Fecal transplants dramatically improve C. difficile in kids

According to a 2013 Mayo Clinic study, published in Clinical Infectious Diseases, the number of cases of Clostridium difficile infection (CDI or C. difficile) in children increased more than twelvefold over the past two decades. The greatest rise was seen in community-onset infections, which grew from 2.2 per 100,000 persons in 1991 to 23.4 per 100,000 persons in 2009.

During the same period, the disease became more severe and more likely to recur. Current data show that 25 percent of C. difficile infections are recurrent, with the risk of recurrence as high as 60 percent after multiple infections.

These factors, coupled with reduced effectiveness of standard therapeutic agents, have led to a need for new and better treatments, says Mark G. Bartlett, M.D., a pediatric gastroenterologist at Mayo Clinic in Rochester, Minn.

"The classic case of a child whose gut flora has been wiped out by a lot of antibiotics is changing," he notes. "We not only have kids with solid organ transplants, immunodeficiency problems, or chronic sinus and ear infections, but also those who acquire CDI from a family member or day care. What's more, the approved medications — vancomycin and metronidazole — are nowhere near 100 percent effective."

Fecal microbiota transplant program

To address these issues, Dr. Bartlett initiated a fecal microbiota transplant program for young patients with refractory C. difficile infection in April 2013. Fecal transplants, which aim to restore a normal gut microbiome, have an overall cure rate of more than 90 percent. "At that time, just a few places were doing fecal transplants in children, but we felt we were ready. Mayo Clinic in Arizona has had an adult program for several years with a 100 percent cure rate, and we have a successful adult program here that paved the way for us," he says.

Initially, requirements for fecal transplantation were stringent: Patients had to be symptomatic and have failed three rounds of antibiotics. Results have been so positive, however, that there is discussion of using transplants earlier in the disease process. "We have transplanted over 20 children and have had no poor outcomes in the initial cohort or the adult group," he says. "What holds us back from doing more are the sedation required for colonoscopy and the cost of donor screening. In the next wave of patients, we will be looking at cost-effectiveness as part of a nationwide project."

Fecal transplantation can be performed via nasogastric (NG) tube, nasojejunal tube, upper tract endoscopy, colonoscopy and retention enema. Dr. Bartlett prefers colonoscopic infusion because it safely and effectively delivers healthy bacteria to the site of most C. difficile infections and because it seems better for children, who could potentially aspirate stool with NG tubes.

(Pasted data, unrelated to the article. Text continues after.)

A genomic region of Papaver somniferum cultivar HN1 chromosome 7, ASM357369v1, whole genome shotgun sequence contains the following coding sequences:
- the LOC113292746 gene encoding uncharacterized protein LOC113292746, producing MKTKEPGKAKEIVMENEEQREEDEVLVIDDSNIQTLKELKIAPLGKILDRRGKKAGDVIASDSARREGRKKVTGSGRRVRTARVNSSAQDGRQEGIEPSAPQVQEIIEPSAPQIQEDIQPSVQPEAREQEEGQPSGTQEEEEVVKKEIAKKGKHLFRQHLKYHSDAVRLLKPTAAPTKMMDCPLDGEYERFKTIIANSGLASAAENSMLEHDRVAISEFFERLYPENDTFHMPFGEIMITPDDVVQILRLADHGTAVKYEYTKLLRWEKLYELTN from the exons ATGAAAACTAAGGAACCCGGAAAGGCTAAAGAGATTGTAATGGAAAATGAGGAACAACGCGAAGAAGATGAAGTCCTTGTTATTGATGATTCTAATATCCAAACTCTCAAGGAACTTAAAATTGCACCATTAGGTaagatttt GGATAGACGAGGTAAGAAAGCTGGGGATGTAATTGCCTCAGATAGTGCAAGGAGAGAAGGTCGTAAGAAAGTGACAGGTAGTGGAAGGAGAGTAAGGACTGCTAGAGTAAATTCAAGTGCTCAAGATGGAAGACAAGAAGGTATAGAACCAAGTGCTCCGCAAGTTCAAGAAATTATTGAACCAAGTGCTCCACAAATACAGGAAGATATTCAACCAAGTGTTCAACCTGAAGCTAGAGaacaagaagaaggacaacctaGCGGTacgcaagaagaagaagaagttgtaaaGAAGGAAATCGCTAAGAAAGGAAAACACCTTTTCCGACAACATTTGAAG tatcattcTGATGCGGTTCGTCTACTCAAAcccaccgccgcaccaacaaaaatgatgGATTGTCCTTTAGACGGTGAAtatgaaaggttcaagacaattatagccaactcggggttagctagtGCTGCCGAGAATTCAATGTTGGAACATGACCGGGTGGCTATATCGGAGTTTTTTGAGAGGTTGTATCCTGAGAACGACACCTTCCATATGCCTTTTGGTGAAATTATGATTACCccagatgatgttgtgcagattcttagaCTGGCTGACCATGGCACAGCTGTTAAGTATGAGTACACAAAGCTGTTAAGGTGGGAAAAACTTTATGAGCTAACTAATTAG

To date, the pediatric program has performed 27 microbiota transplants on 22 patients, with a 100 percent overall cure rate. Although the results haven't been formally analyzed, many patients experienced instantaneous improvement, with formed stools immediately after the procedure. In others, symptoms improved between day four and day seven. "Some parents tell us it's too fast to be true," Dr. Bartlett says.

The program's success has created a therapeutic conundrum, however. "People are approaching us for help with disorders such as inflammatory bowel disease for which we don't have a protocol. In a study that appeared in the Journal of Pediatric Gastroenterology and Nutrition, Michigan researchers proved the safety and feasibility of fecal microbiota transplantation for children with ulcerative colitis.

"But with ongoing inflammatory conditions, you have to do the transplant more frequently for more-modest results. There is also tremendous interest in fecal microbiota transplantation for obesity, about which we're excited but wary. We are also interested in treating abdominal symptoms in kids with autism. We have proved that this is safe for CDI, and even though we've only been doing it a year, we feel we have the logistics down very well."

Dr. Bartlett points out that although parents may be desperate to have their children treated, some in the pediatric medical community remain skeptical. "We have parents whose pediatrician told them fecal microbiota transplantation is dangerous," he says. "So it's important that physicians are aware of our results. They may be less wary if two or three major centers are performing transplants safely and effectively."

Another matter is patient age. Dr. Bartlett has performed fecal transplants on children as young as 1 or 2 years old, because "the parents were so persuasive." Like older children and teens, the younger children showed remarkable improvement. But he notes, "It is more complicated in very young kids with diarrhea because their symptoms may be due to lactose intolerance or another infection. A child's intestinal tract is more likely to be colonized with C. difficile than an adult's is, so just because you see the toxin doesn't necessarily mean it's the problem."

There is also the matter of donors, who at this point must be related to the recipient. Dr. Bartlett tells the story of one East Coast family who traveled to Mayo only to learn that neither parent was a suitable donor. "The next frontier is to have universal donors and freeze-dried stool that we can access without screening every time. I'm hoping that will be the next step," he says.

For more information

Khanna S, et al. The epidemiology of Clostridium difficile infection in children: A population-based study. Clinical Infectious Diseases. 2013;56:1401.

Kunde S, et al. Safety, tolerability, and clinical response after fecal transplantation in children and young adults with ulcerative colitis. Journal of Pediatric Gastroenterology and Nutrition. 2013;56:597.